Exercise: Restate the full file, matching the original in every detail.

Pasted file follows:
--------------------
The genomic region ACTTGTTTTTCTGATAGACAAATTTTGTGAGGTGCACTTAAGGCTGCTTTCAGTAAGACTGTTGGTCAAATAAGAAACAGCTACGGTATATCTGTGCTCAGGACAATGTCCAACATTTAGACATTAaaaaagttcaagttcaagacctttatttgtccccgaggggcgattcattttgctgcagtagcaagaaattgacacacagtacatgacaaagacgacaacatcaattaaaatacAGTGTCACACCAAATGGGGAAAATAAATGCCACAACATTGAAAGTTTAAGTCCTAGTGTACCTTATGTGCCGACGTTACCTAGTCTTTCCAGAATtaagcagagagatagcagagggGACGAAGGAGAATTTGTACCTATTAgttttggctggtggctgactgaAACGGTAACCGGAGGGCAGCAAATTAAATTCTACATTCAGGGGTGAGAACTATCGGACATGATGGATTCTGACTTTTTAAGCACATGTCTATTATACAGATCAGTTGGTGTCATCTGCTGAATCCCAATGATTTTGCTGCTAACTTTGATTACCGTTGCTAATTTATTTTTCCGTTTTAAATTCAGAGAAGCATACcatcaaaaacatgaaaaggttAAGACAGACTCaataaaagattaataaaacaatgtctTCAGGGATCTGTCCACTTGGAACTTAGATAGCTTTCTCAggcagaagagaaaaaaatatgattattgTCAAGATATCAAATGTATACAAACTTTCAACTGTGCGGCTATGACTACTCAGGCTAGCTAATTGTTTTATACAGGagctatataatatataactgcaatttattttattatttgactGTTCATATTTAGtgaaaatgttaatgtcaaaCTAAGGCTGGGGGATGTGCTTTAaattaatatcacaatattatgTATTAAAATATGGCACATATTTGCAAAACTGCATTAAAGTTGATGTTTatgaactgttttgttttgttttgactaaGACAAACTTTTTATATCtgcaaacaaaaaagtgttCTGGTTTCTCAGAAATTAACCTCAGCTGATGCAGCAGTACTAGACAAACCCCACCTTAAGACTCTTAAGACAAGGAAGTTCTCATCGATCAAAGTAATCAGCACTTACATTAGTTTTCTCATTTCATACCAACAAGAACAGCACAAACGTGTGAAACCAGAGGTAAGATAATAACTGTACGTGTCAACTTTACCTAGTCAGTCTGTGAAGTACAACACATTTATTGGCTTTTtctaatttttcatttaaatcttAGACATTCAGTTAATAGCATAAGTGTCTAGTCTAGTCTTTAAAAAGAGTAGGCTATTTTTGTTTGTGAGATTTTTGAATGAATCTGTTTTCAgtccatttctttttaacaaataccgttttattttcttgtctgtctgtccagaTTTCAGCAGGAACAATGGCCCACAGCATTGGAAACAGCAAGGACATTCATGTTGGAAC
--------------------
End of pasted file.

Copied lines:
The genomic region ACTTGTTTTTCTGATAGACAAATTTTGTGAGGTGCACTTAAGGCTGCTTTCAGTAAGACTGTTGGTCAAATAAGAAACAGCTACGGTATATCTGTGCTCAGGACAATGTCCAACATTTAGACATTAaaaaagttcaagttcaagacctttatttgtccccgaggggcgattcattttgctgcagtagcaagaaattgacacacagtacatgacaaagacgacaacatcaattaaaatacAGTGTCACACCAAATGGGGAAAATAAATGCCACAACATTGAAAGTTTAAGTCCTAGTGTACCTTATGTGCCGACGTTACCTAGTCTTTCCAGAATtaagcagagagatagcagagggGACGAAGGAGAATTTGTACCTATTAgttttggctggtggctgactgaAACGGTAACCGGAGGGCAGCAAATTAAATTCTACATTCAGGGGTGAGAACTATCGGACATGATGGATTCTGACTTTTTAAGCACATGTCTATTATACAGATCAGTTGGTGTCATCTGCTGAATCCCAATGATTTTGCTGCTAACTTTGATTACCGTTGCTAATTTATTTTTCCGTTTTAAATTCAGAGAAGCATACcatcaaaaacatgaaaaggttAAGACAGACTCaataaaagattaataaaacaatgtctTCAGGGATCTGTCCACTTGGAACTTAGATAGCTTTCTCAggcagaagagaaaaaaatatgattattgTCAAGATATCAAATGTATACAAACTTTCAACTGTGCGGCTATGACTACTCAGGCTAGCTAATTGTTTTATACAGGagctatataatatataactgcaatttattttattatttgactGTTCATATTTAGtgaaaatgttaatgtcaaaCTAAGGCTGGGGGATGTGCTTTAaattaatatcacaatattatgTATTAAAATATGGCACATATTTGCAAAACTGCATTAAAGTTGATGTTTatgaactgttttgttttgttttgactaaGACAAACTTTTTATATCtgcaaacaaaaaagtgttCTGGTTTCTCAGAAATTAACCTCAGCTGATGCAGCAGTACTAGACAAACCCCACCTTAAGACTCTTAAGACAAGGAAGTTCTCATCGATCAAAGTAATCAGCACTTACATTAGTTTTCTCATTTCATACCAACAAGAACAGCACAAACGTGTGAAACCAGAGGTAAGATAATAACTGTACGTGTCAACTTTACCTAGTCAGTCTGTGAAGTACAACACATTTATTGGCTTTTtctaatttttcatttaaatcttAGACATTCAGTTAATAGCATAAGTGTCTAGTCTAGTCTTTAAAAAGAGTAGGCTATTTTTGTTTGTGAGATTTTTGAATGAATCTGTTTTCAgtccatttctttttaacaaataccgttttattttcttgtctgtctgtccagaTTTCAGCAGGAACAATGGCCCACAGCATTGGAAACAGCAAGGACATTCATGTTGGAAC